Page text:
University of Vermont

University Communications

Kirkpatrick Receives Award to Examine Dengue Fever Vaccines

Release Date: 07-24-2009

Author: Jennifer Nachbur
Phone: 802-656-7875 Fax: 802-656-3961

Previously eradicated in the United States, dengue fever is currently among the most important re-emerging infectious diseases in the world. Between 50 and 100 million cases of the disease — marked by high fever and severe back and muscle pain — occur annually in tropical and subtropical areas throughout the world. Caused by four types of dengue virus and transmitted through the bite of specific species of mosquitoes, the disease has returned as both a domestic and global threat over the past few decades, putting an estimated 2.5 billion persons at risk of infection. Experts point to trends, such as global urbanization, increased air travel and even global warming as the potential underlying causes of dengue's reintroduction to such locations as Puerto Rico, Hawaii and along the U.S./Mexico border.

Beth Kirkpatrick, M.D., associate professor of medicine and an infectious disease specialist at the University of Vermont (UVM) and Fletcher Allen Health Care, is collaborating with the National Institutes of Health (NIH), which has designated the development of effective vaccines against dengue fever a priority. She recently received a $4.4 million, five-year grant from the NIH and Johns Hopkins Bloomberg School of Public Health to examine new vaccines against the disease.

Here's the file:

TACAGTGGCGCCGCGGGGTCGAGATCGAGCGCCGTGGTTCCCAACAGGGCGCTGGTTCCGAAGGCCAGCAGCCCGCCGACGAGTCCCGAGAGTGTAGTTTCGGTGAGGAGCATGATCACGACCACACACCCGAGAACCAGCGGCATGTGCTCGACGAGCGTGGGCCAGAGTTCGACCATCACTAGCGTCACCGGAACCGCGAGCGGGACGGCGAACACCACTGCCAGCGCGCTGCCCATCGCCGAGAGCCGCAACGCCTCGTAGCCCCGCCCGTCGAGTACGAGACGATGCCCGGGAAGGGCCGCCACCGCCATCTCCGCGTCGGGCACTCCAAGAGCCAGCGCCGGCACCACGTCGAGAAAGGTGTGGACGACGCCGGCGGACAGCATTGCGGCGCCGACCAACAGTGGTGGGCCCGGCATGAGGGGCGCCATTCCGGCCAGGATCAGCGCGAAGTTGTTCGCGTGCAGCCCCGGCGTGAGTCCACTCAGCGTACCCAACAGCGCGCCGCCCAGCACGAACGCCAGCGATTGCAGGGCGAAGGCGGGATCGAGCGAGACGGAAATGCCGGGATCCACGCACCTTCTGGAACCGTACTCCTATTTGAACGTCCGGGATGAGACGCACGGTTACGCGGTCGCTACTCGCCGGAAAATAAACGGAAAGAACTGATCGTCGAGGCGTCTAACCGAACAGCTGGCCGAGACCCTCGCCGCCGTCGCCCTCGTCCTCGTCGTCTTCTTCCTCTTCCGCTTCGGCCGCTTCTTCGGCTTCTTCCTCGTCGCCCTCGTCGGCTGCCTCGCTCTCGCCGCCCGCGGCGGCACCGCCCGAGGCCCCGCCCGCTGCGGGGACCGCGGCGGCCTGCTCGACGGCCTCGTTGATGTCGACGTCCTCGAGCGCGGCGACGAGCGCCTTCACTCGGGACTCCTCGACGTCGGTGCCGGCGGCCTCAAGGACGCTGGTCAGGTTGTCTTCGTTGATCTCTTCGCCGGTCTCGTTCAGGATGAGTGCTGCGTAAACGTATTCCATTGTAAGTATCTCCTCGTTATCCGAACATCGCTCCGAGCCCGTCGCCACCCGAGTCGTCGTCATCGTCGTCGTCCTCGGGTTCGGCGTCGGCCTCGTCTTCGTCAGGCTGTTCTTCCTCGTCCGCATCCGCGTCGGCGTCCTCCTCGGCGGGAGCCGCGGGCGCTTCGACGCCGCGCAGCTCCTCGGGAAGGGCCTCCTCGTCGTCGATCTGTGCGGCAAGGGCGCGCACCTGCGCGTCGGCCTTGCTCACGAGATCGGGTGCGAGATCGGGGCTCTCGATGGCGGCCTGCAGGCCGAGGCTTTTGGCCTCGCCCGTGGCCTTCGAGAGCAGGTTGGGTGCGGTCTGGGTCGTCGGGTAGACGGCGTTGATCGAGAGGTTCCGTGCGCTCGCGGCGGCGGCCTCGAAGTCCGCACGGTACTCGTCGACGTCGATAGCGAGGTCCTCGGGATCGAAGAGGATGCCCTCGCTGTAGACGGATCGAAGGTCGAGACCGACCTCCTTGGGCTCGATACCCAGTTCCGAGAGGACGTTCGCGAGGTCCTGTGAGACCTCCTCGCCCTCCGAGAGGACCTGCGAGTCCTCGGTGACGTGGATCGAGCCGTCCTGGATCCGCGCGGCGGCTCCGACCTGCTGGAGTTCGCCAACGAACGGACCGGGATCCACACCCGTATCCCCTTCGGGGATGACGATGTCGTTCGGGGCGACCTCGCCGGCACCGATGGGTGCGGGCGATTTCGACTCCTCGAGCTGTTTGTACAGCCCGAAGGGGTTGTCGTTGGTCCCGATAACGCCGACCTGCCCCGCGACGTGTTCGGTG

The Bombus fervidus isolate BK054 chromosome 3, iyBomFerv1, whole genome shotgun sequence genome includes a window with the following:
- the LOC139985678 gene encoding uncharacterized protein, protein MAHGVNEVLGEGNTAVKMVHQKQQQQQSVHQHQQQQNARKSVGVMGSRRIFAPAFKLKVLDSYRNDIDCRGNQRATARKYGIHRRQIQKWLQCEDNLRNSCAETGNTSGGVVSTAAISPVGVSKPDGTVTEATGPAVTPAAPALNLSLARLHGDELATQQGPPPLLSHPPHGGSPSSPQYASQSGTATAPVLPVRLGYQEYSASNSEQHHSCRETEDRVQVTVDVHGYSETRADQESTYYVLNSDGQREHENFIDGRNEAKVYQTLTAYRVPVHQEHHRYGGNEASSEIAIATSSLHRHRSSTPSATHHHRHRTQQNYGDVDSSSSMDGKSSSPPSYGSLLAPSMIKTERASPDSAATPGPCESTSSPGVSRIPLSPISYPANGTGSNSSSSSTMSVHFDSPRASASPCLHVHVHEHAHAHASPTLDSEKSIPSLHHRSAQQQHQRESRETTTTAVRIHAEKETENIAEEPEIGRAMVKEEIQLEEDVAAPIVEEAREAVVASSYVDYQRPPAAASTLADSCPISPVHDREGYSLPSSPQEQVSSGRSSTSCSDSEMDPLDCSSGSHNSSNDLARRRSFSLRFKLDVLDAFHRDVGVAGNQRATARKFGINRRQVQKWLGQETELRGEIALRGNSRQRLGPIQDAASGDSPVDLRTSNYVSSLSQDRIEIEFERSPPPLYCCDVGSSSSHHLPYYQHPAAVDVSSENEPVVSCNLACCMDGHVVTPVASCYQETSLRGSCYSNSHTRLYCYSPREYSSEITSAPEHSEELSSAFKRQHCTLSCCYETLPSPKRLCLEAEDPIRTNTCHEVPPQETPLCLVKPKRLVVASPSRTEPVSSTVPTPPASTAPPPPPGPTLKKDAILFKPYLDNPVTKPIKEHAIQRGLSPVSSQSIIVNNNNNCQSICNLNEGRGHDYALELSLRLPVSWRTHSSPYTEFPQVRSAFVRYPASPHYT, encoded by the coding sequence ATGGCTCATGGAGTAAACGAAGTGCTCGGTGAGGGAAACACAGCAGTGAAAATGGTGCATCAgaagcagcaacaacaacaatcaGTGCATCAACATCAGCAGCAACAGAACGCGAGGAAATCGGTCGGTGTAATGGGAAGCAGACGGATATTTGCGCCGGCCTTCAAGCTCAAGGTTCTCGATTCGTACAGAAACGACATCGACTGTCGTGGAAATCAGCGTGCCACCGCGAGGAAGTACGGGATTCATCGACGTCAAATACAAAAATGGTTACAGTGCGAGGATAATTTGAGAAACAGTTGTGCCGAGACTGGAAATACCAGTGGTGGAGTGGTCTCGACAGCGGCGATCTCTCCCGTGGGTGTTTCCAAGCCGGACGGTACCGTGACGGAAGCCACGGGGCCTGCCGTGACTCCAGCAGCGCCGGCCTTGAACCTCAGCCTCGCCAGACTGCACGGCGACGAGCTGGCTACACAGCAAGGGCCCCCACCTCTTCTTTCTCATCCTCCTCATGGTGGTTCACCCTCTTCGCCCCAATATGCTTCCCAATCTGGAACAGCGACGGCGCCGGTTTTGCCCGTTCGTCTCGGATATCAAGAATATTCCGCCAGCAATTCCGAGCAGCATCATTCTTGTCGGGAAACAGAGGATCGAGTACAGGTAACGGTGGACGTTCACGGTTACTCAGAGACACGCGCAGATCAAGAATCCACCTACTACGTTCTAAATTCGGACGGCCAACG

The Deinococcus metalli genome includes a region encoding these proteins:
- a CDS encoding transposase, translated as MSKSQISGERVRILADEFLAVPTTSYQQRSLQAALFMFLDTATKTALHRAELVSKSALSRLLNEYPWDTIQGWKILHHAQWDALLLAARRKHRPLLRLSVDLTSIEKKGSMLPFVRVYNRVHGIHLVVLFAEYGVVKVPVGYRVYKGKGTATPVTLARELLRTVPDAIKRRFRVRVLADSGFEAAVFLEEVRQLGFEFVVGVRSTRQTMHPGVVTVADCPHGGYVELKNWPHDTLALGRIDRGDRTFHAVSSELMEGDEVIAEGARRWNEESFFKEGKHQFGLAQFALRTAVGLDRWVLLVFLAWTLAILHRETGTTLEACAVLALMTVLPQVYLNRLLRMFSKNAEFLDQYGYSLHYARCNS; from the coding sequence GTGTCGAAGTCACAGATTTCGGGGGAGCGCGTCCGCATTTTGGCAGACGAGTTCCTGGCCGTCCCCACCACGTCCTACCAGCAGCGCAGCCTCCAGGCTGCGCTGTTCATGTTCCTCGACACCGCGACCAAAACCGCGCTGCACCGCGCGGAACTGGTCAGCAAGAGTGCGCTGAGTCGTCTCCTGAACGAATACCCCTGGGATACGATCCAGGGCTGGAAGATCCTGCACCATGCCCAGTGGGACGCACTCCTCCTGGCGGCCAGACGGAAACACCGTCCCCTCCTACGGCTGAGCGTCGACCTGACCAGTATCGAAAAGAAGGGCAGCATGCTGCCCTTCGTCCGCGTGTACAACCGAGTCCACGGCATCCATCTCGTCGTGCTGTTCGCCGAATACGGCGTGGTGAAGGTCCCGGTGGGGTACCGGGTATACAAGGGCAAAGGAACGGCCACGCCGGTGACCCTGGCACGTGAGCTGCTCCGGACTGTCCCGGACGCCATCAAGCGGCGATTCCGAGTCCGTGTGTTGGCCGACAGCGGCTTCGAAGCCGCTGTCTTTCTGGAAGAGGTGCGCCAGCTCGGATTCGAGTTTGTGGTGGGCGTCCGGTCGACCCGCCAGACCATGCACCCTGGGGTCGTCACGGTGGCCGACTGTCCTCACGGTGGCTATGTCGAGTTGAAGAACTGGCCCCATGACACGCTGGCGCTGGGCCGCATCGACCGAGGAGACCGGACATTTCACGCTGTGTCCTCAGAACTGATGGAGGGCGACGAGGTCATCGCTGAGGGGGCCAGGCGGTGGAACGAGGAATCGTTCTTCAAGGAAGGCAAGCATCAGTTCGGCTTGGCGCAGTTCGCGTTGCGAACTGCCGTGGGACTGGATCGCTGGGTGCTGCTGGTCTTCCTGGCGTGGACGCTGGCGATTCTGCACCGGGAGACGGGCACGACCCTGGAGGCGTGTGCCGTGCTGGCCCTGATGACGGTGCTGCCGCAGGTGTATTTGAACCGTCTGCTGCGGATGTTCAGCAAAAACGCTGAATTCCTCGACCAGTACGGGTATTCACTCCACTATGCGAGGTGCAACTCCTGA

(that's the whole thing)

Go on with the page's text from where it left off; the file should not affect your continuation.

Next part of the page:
The new research will be led by Kirkpatrick, with support from infectious disease colleague Kristen Pierce, M.D., assistant professor of medicine, through the Vaccine Testing center at UVM. Clinical studies will be performed at the University's General Clinical Research Center.

Kirkpatrick, who joined UVM in 1999 and started the Vaccine Testing group in 2001, has studied several infectious disease vaccines over the past ten years, including campylobacter, anthrax and typhoid. "The mosquitoes which spread dengue viruses are now present in 28 U.S. States, not including Vermont," said Kirkpatrick, who notes that the infection cannot be spread from person to person.

For more information about the dengue fever vaccine study, call (802) 656-0013 or email .